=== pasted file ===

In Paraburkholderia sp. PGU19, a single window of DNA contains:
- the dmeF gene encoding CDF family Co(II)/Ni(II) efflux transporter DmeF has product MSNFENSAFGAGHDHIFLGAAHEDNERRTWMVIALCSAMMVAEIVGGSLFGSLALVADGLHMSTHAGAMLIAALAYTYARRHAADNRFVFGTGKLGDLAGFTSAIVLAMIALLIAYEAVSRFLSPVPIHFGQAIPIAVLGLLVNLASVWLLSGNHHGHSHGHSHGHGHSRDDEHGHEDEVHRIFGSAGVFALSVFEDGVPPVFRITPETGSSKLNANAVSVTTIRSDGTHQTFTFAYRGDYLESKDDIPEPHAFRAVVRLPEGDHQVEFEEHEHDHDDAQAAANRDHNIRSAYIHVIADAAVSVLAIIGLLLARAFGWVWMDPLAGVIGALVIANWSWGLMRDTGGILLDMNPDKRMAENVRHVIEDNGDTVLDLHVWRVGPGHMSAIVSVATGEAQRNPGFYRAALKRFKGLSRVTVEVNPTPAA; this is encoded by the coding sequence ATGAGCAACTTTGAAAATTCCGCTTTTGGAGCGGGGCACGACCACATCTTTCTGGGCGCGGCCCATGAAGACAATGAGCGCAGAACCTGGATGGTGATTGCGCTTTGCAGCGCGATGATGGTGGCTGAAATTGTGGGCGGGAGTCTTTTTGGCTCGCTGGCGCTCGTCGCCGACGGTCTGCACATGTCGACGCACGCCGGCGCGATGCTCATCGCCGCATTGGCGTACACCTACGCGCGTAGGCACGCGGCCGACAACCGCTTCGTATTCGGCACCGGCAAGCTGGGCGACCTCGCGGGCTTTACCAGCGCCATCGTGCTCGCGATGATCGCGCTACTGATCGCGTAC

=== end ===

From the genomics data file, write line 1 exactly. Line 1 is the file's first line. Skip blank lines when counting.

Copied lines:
In Paraburkholderia sp. PGU19, a single window of DNA contains: